As previously announced, we have released a new Affordances API in 1.0.0.BUILD-SNAPSHOT. In this blog post, we’ll take a peek at exactly what this feature lets you do.

History of Affordances

For starters, what is an affordance? Doing a little archeology, Mike Admundsen, a REST advocate, has an article detailing the word’s origins, going back at least to 1986:

The affordances of the environment are what it offers …​ what it provides or furnishes, either for good or ill. The verb 'to afford' is found in the dictionary, but the noun 'affordance' is not. I have made it up (page 126).
— The Ecological Approach to Visual Perception (Gibson)

It then appeared in a psychology paper in 1988:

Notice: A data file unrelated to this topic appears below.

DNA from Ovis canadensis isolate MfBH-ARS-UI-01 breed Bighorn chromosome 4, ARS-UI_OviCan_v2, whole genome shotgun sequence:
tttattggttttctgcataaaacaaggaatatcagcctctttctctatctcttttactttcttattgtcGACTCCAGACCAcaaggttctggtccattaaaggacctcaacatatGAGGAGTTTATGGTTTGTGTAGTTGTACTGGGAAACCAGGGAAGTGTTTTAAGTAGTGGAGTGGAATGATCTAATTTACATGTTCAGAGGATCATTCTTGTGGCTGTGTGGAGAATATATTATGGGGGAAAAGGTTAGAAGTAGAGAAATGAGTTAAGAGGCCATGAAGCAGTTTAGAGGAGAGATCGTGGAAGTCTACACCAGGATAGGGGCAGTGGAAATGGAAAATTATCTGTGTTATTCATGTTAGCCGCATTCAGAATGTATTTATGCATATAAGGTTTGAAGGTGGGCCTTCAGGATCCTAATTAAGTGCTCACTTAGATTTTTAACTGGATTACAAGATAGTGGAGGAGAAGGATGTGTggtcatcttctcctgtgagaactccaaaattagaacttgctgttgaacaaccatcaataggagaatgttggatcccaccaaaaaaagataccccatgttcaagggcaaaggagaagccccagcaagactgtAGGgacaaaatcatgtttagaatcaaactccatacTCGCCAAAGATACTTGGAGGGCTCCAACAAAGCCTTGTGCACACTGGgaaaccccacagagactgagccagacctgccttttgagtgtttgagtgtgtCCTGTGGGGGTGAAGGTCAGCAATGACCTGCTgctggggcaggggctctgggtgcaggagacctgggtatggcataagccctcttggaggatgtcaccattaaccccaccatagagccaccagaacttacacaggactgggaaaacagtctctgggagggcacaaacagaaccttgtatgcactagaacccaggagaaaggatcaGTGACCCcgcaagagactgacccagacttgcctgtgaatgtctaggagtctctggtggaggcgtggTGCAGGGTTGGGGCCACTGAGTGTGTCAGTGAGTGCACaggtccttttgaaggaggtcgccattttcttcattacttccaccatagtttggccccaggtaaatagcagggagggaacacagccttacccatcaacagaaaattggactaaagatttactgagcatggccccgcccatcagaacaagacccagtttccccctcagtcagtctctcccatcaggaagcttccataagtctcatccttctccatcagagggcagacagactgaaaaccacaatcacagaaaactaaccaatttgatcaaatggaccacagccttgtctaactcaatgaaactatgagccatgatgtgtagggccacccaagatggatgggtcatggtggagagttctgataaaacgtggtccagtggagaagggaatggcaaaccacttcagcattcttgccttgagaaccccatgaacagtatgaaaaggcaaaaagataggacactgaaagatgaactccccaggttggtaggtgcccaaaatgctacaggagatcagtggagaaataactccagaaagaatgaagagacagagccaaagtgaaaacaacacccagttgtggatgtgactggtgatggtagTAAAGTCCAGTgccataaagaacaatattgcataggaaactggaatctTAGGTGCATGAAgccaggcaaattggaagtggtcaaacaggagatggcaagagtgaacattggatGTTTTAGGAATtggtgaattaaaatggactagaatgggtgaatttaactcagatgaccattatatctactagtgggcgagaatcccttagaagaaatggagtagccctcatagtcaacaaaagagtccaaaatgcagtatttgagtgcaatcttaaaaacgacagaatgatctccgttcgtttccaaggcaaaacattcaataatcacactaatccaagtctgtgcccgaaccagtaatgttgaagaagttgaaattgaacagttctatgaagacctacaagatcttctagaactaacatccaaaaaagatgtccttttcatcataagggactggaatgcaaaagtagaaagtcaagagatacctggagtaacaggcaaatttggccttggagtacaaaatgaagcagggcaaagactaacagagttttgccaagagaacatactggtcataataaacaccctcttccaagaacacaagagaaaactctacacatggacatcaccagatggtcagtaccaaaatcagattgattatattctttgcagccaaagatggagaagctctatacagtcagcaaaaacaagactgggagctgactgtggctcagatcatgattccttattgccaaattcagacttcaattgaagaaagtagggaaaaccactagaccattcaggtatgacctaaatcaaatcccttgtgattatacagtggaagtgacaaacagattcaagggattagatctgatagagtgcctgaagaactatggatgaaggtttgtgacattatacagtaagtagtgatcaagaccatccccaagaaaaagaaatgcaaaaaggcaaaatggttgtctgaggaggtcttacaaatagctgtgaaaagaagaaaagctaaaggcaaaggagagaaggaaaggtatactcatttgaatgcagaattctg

…​the term affordance refers to the perceived and actual properties of the thing, primarily those fundamental properties that determine just how the thing could possibly be used. (pg 9)
— The Design|Psychology of Everyday Things (Norman)

Finally, it can be found in none other than one of Roy Fielding’s presentations on hypermedia in 2008:

When I say Hypertext, I mean the simultaneous presentation of information and controls such that the information becomes the affordance through which the user obtains choices and selects actions (slide #50).
— Slide presention on REST (Fielding)

In all these situations, "affordance" refers to the available actions provided by the surrounding environment. In the context of REST, these are actions detailed by the hypermedia.

In the past, when people moved away from SOAP and its action-based tactics, they have struggled to document their APIs, many unaware that Roy Fielding built hypermedia into REST for this very purpose. By including data along with the controls to not just find related data, but to also use the data is key.